Due to the sheer volume of anime and manga produced in Japan every year and the large number of characters appearing in these series, it’s certainly not uncommon for a lot of anime and manga characters to wind up sharing the same first or last name – especially when it comes to names relatively common in the real world. But when you stop and consider (1) the relatively short time period in which Sailor Moon and Neon Genesis Evangelion took place and (2) just how uncommon a name like Rei is in the first place, it’s a little harder to write it off as pure coincidence. So what exactly is the connection between the two?
First off, it’s important to note that Rei Ayanami’s first name is rendered only in katakana. This means that it can have a variety of different readings and nuances, depending on how the reader chooses to interpret it or if the author wants to get across a certain wordplay. This is the same way that Rei Hino’s name is rendered in Sailor Moon,1 which is meant to make it stand out.
You see, since Japanese lacks uppercase letters and it doesn’t look so good in bold or italics, so one Japanese strategy to emphasize a word or text is by writing it in katakana. For example, this strategy is often employed in video games or manga when robots are speaking. It gives the reader a sense of unease and draws attention to the text, the same way an English writer may put something IN ALL CAPS.
There are actually quite a few kanji that could be given for the Japanese reading of rei, each of them with a different meaning and which could add a subtle nuance to the character. To name just a few:
While it’s pretty rare for a creator to openly admit what their intention was when naming a character (especially when left ambiguous, as with Rei Hino), we can say without a doubt what the intention was for Rei Ayanami was thanks to a series of essays written by Hideaki Anno, director of Neon Genesis Evangelion.6 Though kanji has never been tied to her name in any official works, from Mr. Anno’s essay we learn that her name was intended to be in reference to the number zero, probably in reference both to Unit-00, which she pilots, as well as the World War II fighter plane.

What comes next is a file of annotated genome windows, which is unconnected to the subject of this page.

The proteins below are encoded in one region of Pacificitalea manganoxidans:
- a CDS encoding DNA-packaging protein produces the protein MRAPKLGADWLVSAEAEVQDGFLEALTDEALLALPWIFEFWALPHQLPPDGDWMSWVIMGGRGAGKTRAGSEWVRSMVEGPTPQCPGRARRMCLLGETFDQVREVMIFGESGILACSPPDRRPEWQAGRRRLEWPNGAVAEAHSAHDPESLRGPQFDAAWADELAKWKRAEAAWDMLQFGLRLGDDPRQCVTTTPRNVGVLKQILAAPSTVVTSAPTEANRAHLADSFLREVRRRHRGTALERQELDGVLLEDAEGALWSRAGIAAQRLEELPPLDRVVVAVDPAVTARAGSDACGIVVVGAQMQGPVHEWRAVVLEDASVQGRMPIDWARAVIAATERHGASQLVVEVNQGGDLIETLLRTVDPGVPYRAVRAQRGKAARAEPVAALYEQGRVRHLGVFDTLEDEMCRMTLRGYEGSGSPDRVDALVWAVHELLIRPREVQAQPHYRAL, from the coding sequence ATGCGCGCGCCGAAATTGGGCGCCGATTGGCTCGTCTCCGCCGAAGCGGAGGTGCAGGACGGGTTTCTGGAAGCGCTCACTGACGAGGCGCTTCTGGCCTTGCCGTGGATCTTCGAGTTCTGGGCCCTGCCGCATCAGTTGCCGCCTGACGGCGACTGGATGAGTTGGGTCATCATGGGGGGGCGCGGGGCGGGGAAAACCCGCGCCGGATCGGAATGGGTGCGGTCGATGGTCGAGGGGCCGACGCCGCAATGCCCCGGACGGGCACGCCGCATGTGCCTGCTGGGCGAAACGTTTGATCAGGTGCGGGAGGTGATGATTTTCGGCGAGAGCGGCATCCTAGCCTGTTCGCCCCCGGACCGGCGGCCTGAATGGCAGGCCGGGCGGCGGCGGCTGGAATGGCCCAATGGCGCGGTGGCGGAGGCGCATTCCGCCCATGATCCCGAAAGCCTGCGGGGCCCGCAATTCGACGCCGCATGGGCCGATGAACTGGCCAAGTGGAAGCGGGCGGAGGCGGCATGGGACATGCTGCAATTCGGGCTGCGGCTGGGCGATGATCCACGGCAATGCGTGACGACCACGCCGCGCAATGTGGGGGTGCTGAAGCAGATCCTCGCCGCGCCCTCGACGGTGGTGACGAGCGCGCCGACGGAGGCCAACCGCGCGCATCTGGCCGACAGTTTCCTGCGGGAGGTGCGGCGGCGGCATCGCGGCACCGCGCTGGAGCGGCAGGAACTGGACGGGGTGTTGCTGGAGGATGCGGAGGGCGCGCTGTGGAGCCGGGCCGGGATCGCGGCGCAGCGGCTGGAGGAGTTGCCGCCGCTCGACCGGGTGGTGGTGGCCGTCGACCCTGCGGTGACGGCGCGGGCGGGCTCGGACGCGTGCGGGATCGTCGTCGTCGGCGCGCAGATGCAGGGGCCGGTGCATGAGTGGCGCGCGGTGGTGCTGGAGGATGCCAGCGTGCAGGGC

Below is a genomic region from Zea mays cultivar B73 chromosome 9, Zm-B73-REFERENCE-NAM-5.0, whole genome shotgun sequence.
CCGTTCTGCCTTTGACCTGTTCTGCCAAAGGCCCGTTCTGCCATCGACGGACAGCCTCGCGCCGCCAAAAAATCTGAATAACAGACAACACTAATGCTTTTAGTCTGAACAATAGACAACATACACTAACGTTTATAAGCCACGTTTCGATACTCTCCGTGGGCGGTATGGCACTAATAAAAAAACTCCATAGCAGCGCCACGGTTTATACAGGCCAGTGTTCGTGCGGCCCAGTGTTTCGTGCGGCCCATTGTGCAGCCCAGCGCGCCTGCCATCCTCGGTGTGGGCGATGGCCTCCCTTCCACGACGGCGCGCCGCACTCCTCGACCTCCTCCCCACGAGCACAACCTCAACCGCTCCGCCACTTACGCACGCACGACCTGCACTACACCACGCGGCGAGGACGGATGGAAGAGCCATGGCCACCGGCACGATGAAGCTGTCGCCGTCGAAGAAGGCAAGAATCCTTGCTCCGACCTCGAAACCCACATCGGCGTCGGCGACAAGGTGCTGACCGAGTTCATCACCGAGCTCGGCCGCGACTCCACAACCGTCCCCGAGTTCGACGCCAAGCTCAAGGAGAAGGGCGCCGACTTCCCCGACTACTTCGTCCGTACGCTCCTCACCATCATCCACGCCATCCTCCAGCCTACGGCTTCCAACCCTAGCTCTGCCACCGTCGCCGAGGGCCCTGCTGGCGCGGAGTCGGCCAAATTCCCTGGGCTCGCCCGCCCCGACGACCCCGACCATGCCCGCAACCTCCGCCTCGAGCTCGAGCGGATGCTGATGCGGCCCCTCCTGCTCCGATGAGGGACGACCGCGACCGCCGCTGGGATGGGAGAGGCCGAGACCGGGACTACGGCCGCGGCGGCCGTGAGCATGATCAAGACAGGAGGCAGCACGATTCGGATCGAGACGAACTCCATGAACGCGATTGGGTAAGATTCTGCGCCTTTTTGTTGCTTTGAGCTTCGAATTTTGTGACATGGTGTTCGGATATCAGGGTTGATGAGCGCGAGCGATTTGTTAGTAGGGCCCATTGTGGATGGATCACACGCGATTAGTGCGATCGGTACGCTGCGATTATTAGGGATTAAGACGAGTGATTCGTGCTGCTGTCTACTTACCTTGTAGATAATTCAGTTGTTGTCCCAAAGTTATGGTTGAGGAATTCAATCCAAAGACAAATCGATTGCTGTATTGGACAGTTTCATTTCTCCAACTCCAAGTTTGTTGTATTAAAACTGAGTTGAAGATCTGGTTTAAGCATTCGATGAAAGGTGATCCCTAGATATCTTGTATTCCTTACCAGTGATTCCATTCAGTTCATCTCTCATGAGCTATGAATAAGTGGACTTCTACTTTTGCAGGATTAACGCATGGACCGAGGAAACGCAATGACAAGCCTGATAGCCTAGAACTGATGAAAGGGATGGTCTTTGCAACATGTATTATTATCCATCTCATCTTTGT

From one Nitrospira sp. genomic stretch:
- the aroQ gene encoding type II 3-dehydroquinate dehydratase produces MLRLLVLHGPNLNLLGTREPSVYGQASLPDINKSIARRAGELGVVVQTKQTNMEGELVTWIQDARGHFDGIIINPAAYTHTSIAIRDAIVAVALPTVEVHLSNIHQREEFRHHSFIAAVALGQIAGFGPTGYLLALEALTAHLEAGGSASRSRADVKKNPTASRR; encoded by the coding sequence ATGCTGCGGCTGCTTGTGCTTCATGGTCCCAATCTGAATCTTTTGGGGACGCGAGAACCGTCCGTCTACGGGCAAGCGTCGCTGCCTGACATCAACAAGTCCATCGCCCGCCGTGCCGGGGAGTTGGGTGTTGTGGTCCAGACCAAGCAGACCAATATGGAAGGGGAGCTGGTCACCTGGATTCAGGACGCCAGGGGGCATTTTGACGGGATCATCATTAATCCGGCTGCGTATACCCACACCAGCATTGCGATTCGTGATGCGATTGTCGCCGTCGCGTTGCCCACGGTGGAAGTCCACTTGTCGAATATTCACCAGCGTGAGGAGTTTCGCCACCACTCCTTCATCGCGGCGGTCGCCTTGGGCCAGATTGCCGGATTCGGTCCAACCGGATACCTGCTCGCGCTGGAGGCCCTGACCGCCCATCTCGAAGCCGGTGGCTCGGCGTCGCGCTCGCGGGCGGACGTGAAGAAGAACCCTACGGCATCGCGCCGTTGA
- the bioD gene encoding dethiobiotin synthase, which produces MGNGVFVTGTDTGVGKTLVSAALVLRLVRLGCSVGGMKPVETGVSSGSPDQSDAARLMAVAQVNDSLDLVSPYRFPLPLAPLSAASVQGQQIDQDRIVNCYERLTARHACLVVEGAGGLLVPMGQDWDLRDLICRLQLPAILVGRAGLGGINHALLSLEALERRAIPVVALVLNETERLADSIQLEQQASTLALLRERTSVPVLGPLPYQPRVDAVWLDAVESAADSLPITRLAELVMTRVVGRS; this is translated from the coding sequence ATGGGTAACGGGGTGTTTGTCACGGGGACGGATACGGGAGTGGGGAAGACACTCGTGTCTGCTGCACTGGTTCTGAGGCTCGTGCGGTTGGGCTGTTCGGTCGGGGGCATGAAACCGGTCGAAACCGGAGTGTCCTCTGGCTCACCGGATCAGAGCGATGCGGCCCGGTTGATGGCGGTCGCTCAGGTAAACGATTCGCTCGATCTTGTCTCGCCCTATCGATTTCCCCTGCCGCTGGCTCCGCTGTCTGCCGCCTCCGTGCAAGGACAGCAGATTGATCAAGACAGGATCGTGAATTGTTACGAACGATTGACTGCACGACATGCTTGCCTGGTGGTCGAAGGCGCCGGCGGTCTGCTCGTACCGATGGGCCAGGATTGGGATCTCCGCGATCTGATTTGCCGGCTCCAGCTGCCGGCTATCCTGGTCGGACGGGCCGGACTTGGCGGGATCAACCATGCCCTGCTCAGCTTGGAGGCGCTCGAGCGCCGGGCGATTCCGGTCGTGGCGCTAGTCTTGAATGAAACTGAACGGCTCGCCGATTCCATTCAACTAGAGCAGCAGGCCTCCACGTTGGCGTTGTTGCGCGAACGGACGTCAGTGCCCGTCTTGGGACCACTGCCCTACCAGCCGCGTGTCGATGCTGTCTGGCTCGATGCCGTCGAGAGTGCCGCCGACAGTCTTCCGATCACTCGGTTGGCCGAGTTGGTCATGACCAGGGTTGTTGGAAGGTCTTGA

Interestingly enough, the World War II connection doesn’t end there. Mr. Anno goes on to further state that her last name, Ayanami, is in reference to the Imperial Japanese Navy’s Fubuki-class destroyer, the Ayanami.7 The ship itself doesn’t seem terribly remarkable so I’m not exactly sure why he chose to reference it, but if anyone has any ideas, I’d love to hear it!
As for the Sailor Moon connection, we’re once again lucky in that Mr. Anno clearly spells it out for us:
[Her name] comes from Rei Hino, of Sailor Moon. At the time, I put this as a carrot to lure Iku (Kunihiko Ikuhara) to join my staff, but unfortunately that carrot was just taken and ran off with. Hahaha.
It’s hard to say how serious he’s being here about having actually tried to use the name to lure over famed Sailor Moon director Kunihiko Ikuhara,8 but it’s at least clear that he pulled the inspiration for the name from the series.
No matter how much anime I watch, manga I read, or names I may come across, it never fails to amaze me just how many additional layers of meaning the creators are able to conceal just in the names they give their characters. It’s both a wonderful extra level that the Japanese language provides as well as a curse to translators who hope to bring these series to the Western world, since you’re left either writing the name phonetically as-is (e.g., Rei) or localizing it by meaning (e.g., Zero), which doesn’t come across as well in English. At the end of the day, I guess it just provides more things to research!